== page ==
The Container Arrives!

The container was picked up from the storage units on Monday, July 6.   The paperwork we had in hand indicated two weeks in transit.  Seems like a long time to go from Galveston to Colon.  A cruise ship could make it in a day or two I’m thinking.

A follow-up later from Panama indicated we should have the container on July 22.  What we actually got on the 22nd was a request for more money.  Something about fumigating and storage.    We made the deposit in the local branch and sent a copy of the deposit slip the same day.  The following day an email told us to expect a call on Saturday, the 25th, to discuss where to land the container.  On Friday, the 24th, we received a call that said the container was in Boquete!  We needed to find the driver and direct him to a landing spot.  Needless to say, we were a bit unprepared.  The guy and his brother that we were going to use for the unloading were off on another job.

We drove up to our neighbor’s place soliciting his aid.  He’s been here a number of years and knows his way around.  Also, he’s truly bilingual.  Not just a smattering of English or Spanish.  After considering the facts and the circumstances he recommended we talk to a local car repair shop owner.  He was known to have a large flat-bed wrecker that could unload the container “in two trips”.  I knew the guy from previous service work on our car and was well-pleased with him.  Turns out he was amenable to unloading and delivering our goods.  He wouldn’t give us a price as he didn’t know how long it would take.  But he would be “fair”.

Now we had to find the driver with our container.  He was a long way from where we were originally told he was, but we did manage to find him.  We drove to a landing spot recommended by our neighbor with the wrecker driver in tow.  It would be about 5 km from our home but we all agreed there would be nothing closer.  We live above and beyond a very winding and fairly steep road.

I was reasonably pleased with the first load of goods up to our place.  It took scarcely an hour to fill the flat-bed and get to our house.

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Unloading was a bit faster than loading.  By now word had gotten to Carlos, our young neighbor that handles all sorts of small jobs for us, and he and a cousin were up at the house when the first load arrived.  We asked the wrecker man if he wanted two more helpers, in addition to the one that he brought along, and he enthusiastically did.  It took not one more but two more loads on the flat-bed to empty the container.   And by the time they’d unloaded at our place, it was 7:30PM!  I don’t know where the time went.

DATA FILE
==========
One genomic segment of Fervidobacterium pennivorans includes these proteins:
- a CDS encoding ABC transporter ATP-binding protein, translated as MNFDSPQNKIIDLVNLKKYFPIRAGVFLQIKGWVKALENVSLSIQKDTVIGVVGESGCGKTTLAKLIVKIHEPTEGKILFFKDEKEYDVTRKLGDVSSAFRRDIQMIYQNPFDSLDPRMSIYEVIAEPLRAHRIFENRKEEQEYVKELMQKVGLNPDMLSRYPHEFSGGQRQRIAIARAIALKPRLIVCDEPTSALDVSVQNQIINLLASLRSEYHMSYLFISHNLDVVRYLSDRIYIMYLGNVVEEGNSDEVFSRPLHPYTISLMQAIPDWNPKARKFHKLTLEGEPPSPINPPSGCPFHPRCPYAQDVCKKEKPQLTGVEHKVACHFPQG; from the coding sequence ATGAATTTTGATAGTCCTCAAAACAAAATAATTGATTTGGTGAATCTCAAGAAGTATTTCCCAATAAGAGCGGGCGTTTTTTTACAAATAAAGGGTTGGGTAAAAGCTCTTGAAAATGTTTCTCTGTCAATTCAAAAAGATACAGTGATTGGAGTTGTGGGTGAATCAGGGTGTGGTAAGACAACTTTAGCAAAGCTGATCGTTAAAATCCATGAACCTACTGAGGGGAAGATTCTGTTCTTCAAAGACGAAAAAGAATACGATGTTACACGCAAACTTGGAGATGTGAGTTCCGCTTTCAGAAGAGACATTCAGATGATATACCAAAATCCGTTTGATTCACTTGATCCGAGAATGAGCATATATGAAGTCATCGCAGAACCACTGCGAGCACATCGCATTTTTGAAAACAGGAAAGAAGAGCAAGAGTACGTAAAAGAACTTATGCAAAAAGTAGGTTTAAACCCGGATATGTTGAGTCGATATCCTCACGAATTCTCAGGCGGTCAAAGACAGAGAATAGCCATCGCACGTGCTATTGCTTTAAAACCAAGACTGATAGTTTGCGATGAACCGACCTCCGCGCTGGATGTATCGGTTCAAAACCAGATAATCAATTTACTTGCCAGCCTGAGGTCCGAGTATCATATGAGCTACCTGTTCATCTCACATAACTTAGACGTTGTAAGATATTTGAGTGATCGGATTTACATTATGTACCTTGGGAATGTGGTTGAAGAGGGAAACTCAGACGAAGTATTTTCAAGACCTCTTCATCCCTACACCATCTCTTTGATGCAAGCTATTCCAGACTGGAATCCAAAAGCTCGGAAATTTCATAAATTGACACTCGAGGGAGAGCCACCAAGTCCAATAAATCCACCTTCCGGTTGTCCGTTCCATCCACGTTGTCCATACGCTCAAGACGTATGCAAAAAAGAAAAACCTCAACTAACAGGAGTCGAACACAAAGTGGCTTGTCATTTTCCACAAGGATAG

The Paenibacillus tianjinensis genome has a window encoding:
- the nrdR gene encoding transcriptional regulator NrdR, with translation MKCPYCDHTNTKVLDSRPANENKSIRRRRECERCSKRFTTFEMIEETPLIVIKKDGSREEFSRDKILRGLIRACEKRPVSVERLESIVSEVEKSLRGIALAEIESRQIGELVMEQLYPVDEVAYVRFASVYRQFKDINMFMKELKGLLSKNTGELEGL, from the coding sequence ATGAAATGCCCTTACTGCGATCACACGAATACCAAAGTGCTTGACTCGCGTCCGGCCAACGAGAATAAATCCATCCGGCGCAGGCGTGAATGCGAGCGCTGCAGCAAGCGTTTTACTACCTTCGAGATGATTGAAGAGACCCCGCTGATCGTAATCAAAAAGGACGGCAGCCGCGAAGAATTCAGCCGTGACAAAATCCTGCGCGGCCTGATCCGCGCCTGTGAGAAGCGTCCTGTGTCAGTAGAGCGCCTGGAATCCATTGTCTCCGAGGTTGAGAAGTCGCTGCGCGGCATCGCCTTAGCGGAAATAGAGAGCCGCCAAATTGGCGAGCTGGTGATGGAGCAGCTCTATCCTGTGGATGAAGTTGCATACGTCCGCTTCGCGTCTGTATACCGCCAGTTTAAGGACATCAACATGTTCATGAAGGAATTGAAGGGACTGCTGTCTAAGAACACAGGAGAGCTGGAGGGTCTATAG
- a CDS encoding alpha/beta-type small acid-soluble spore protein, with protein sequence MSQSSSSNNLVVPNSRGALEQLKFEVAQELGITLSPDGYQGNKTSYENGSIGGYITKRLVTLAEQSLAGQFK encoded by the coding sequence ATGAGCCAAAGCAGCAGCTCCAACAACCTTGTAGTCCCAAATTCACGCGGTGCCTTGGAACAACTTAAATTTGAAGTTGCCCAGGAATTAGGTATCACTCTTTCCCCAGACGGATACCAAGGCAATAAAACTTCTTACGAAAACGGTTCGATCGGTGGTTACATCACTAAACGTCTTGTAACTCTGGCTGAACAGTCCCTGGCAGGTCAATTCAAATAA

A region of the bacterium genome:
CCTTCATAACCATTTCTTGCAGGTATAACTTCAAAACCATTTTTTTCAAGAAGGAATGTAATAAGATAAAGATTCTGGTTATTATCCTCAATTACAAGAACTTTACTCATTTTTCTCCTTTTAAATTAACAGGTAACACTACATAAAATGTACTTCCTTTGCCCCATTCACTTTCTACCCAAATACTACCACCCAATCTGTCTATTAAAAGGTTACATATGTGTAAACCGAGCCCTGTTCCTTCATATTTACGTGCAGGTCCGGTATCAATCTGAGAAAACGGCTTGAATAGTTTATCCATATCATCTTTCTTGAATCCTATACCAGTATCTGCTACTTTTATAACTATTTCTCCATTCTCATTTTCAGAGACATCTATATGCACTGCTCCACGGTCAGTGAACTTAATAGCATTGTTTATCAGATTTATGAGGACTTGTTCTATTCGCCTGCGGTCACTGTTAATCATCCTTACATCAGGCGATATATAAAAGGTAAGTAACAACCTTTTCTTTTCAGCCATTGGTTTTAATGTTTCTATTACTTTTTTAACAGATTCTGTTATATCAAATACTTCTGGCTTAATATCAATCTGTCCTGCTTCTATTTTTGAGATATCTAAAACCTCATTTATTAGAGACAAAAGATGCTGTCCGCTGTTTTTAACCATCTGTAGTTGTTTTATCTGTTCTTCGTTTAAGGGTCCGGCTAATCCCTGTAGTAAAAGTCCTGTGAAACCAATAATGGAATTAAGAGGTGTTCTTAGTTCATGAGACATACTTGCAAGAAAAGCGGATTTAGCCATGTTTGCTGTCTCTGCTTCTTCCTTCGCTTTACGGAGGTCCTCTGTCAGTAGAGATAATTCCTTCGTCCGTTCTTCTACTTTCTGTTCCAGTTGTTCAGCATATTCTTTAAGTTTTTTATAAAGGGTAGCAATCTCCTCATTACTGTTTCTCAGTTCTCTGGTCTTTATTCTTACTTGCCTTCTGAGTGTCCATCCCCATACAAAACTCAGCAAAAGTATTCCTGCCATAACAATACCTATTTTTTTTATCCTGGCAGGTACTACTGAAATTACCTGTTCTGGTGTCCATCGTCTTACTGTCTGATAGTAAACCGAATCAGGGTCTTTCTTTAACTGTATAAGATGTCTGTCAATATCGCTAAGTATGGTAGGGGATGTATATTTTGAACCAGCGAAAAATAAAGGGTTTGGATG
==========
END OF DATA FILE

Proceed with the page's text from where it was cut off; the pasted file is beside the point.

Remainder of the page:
Later, I was pondering why the first load went so fast and the second two took so long.  I may have gotten my answer when I got the bill.  He was charging $80/hr for nine and a half-hour’s work!  That’s not even counting the two laborers that we provided.  Actually, he tried to charge me for ten and a half hours, figuring that was the time between 10:30AM and 8:00PM.  When I called him on it he said that he would re-figure.    Nope, that was right.  10.5 hrs.  I gently but firmly said, “No it isn’t.  It’s 9.5 hrs.”   Again he referred to his watch and started counting.  Again he came up with 10.5 hrs.  He was going to “show me”.  He counted from 10AM to 8PM and came up with 10 hrs.  I agreed that was correct.  He said, “then add 1/2 hour” because it was 30 min “more” than 10:00.    I said, “No, you subtract 1/2 hour, because  it’s only 30 min from 10:30 to 11:00. ”  He was quiet for a while then agreed that I was right.  This ranks right up there with an event I remember years ago on St Croix.   I got $8 worth of gas at a self-serve gas station and paid with a $10 bill.  The clerk pulled out a calculator to figure my change!  Incredible?  Yes, but it actually happened.

The quality of the work was somewhat disappointing, but I guess it could have been worse.  Over  the years international symbols have been developed to get around language barriers and to accommodate, well, … the mentally challenged .  But sometimes it’s just to no avail.

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Several items were broken, even more were damaged.  Only the expensive stuff, of course.   Some was broken in transit, some was broken by the wrecker driver’s crew and some was broken by culprits unknown.

The decision to move our stuff down here was not made lightly.  And we knew that some damage and loss was sure to occur.  We’d heard stories of others who went through this before.  Some were overall happy with things, some said they’d never do it again.   For our part, we’re happy to have our stuff down here but we’d never do it again.

 

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